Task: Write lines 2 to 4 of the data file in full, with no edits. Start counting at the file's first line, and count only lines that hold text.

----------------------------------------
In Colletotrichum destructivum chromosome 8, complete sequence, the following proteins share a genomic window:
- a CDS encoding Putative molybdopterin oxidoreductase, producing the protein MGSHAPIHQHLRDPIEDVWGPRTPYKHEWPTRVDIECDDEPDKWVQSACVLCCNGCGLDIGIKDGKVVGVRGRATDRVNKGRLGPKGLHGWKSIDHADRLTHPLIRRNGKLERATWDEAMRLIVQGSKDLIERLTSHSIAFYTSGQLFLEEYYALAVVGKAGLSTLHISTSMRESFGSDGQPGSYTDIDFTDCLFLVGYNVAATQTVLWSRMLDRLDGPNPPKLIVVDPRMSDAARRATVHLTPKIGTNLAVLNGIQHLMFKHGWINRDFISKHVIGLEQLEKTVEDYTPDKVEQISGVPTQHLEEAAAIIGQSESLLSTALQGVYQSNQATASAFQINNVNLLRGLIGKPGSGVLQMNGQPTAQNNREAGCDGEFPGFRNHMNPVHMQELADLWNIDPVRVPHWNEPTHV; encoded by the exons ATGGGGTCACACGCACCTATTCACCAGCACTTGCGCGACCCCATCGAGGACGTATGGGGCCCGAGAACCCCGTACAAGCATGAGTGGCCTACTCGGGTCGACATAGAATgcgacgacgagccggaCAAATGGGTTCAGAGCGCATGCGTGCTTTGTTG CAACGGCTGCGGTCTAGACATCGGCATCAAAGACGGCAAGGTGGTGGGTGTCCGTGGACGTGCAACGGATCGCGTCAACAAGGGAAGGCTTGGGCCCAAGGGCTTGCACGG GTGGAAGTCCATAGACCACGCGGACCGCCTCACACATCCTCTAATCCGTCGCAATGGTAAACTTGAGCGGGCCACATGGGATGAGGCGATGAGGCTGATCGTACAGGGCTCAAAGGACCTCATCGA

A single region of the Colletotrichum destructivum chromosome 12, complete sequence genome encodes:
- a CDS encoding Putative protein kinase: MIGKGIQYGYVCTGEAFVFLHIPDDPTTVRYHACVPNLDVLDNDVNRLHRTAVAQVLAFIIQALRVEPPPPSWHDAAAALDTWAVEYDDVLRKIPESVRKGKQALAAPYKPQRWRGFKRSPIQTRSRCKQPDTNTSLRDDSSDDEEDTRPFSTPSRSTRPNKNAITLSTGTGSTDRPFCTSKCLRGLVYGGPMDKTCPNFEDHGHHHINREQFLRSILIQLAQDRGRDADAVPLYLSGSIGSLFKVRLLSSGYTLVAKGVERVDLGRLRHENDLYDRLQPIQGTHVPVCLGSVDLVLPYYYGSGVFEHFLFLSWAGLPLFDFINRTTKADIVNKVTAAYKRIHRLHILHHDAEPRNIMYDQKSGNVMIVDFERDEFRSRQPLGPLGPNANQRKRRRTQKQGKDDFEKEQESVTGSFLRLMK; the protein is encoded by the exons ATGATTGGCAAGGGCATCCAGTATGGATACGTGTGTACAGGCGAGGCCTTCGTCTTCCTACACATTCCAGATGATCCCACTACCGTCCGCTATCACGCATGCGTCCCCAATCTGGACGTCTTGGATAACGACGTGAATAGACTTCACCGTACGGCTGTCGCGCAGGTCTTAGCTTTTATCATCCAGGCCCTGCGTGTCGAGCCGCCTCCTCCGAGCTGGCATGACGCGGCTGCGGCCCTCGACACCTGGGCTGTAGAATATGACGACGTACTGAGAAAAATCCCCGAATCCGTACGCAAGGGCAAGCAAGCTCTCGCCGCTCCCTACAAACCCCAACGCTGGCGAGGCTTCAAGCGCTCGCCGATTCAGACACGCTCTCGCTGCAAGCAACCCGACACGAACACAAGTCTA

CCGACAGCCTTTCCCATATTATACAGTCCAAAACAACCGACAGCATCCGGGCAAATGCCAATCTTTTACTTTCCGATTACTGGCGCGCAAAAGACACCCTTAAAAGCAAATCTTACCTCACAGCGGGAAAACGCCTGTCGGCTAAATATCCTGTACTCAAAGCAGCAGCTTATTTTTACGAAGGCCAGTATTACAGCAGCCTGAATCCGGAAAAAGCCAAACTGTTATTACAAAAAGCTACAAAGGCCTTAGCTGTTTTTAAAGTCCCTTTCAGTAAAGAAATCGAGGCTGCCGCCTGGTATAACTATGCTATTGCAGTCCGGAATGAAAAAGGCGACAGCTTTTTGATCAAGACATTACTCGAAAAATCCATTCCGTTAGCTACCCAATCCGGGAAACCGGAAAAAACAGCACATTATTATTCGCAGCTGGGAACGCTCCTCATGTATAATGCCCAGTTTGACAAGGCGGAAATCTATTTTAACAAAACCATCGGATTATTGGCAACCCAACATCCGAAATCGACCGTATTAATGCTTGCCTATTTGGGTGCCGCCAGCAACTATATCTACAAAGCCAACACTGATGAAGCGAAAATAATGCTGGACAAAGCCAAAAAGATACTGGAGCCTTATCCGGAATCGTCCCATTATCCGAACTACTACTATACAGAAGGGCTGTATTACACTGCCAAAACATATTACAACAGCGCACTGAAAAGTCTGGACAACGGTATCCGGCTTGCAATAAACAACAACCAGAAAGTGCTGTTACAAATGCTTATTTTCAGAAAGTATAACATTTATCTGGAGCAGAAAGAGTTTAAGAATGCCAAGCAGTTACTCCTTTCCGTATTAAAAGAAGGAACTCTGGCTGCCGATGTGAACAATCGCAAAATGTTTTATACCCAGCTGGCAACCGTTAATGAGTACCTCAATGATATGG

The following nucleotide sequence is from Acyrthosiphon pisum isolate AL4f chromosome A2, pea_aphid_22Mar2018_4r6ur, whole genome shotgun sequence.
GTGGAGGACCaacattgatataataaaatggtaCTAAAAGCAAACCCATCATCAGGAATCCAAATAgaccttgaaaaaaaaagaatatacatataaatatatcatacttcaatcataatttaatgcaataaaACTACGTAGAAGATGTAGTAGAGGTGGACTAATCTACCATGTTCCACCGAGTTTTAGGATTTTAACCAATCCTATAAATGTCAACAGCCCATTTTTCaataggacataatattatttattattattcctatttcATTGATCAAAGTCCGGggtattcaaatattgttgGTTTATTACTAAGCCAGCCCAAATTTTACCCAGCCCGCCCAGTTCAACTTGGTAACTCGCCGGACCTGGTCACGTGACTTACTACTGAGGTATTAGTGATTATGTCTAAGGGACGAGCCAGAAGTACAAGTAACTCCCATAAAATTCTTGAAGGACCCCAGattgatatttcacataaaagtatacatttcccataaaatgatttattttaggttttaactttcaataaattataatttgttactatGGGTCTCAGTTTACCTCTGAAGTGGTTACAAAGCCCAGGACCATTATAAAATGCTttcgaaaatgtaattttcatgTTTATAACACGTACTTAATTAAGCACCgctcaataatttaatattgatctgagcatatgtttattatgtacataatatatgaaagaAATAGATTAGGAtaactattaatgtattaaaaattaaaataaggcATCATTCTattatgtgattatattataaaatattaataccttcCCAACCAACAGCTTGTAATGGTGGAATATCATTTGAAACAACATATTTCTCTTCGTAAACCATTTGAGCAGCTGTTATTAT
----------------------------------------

- a CDS encoding Putative molybdopterin oxidoreductase, producing the protein MGSHAPIHQHLRDPIEDVWGPRTPYKHEWPTRVDIECDDEPDKWVQSACVLCCNGCGLDIGIKDGKVVGVRGRATDRVNKGRLGPKGLHGWKSIDHADRLTHPLIRRNGKLERATWDEAMRLIVQGSKDLIERLTSHSIAFYTSGQLFLEEYYALAVVGKAGLSTLHISTSMRESFGSDGQPGSYTDIDFTDCLFLVGYNVAATQTVLWSRMLDRLDGPNPPKLIVVDPRMSDAARRATVHLTPKIGTNLAVLNGIQHLMFKHGWINRDFISKHVIGLEQLEKTVEDYTPDKVEQISGVPTQHLEEAAAIIGQSESLLSTALQGVYQSNQATASAFQINNVNLLRGLIGKPGSGVLQMNGQPTAQNNREAGCDGEFPGFRNHMNPVHMQELADLWNIDPVRVPHWNEPTHV; encoded by the exons ATGGGGTCACACGCACCTATTCACCAGCACTTGCGCGACCCCATCGAGGACGTATGGGGCCCGAGAACCCCGTACAAGCATGAGTGGCCTACTCGGGTCGACATAGAATgcgacgacgagccggaCAAATGGGTTCAGAGCGCATGCGTGCTTTGTTG CAACGGCTGCGGTCTAGACATCGGCATCAAAGACGGCAAGGTGGTGGGTGTCCGTGGACGTGCAACGGATCGCGTCAACAAGGGAAGGCTTGGGCCCAAGGGCTTGCACGG GTGGAAGTCCATAGACCACGCGGACCGCCTCACACATCCTCTAATCCGTCGCAATGGTAAACTTGAGCGGGCCACATGGGATGAGGCGATGAGGCTGATCGTACAGGGCTCAAAGGACCTCATCGA

A single region of the Colletotrichum destructivum chromosome 12, complete sequence genome encodes:
- a CDS encoding Putative protein kinase: MIGKGIQYGYVCTGEAFVFLHIPDDPTTVRYHACVPNLDVLDNDVNRLHRTAVAQVLAFIIQALRVEPPPPSWHDAAAALDTWAVEYDDVLRKIPESVRKGKQALAAPYKPQRWRGFKRSPIQTRSRCKQPDTNTSLRDDSSDDEEDTRPFSTPSRSTRPNKNAITLSTGTGSTDRPFCTSKCLRGLVYGGPMDKTCPNFEDHGHHHINREQFLRSILIQLAQDRGRDADAVPLYLSGSIGSLFKVRLLSSGYTLVAKGVERVDLGRLRHENDLYDRLQPIQGTHVPVCLGSVDLVLPYYYGSGVFEHFLFLSWAGLPLFDFINRTTKADIVNKVTAAYKRIHRLHILHHDAEPRNIMYDQKSGNVMIVDFERDEFRSRQPLGPLGPNANQRKRRRTQKQGKDDFEKEQESVTGSFLRLMK; the protein is encoded by the exons ATGATTGGCAAGGGCATCCAGTATGGATACGTGTGTACAGGCGAGGCCTTCGTCTTCCTACACATTCCAGATGATCCCACTACCGTCCGCTATCACGCATGCGTCCCCAATCTGGACGTCTTGGATAACGACGTGAATAGACTTCACCGTACGGCTGTCGCGCAGGTCTTAGCTTTTATCATCCAGGCCCTGCGTGTCGAGCCGCCTCCTCCGAGCTGGCATGACGCGGCTGCGGCCCTCGACACCTGGGCTGTAGAATATGACGACGTACTGAGAAAAATCCCCGAATCCGTACGCAAGGGCAAGCAAGCTCTCGCCGCTCCCTACAAACCCCAACGCTGGCGAGGCTTCAAGCGCTCGCCGATTCAGACACGCTCTCGCTGCAAGCAACCCGACACGAACACAAGTCTA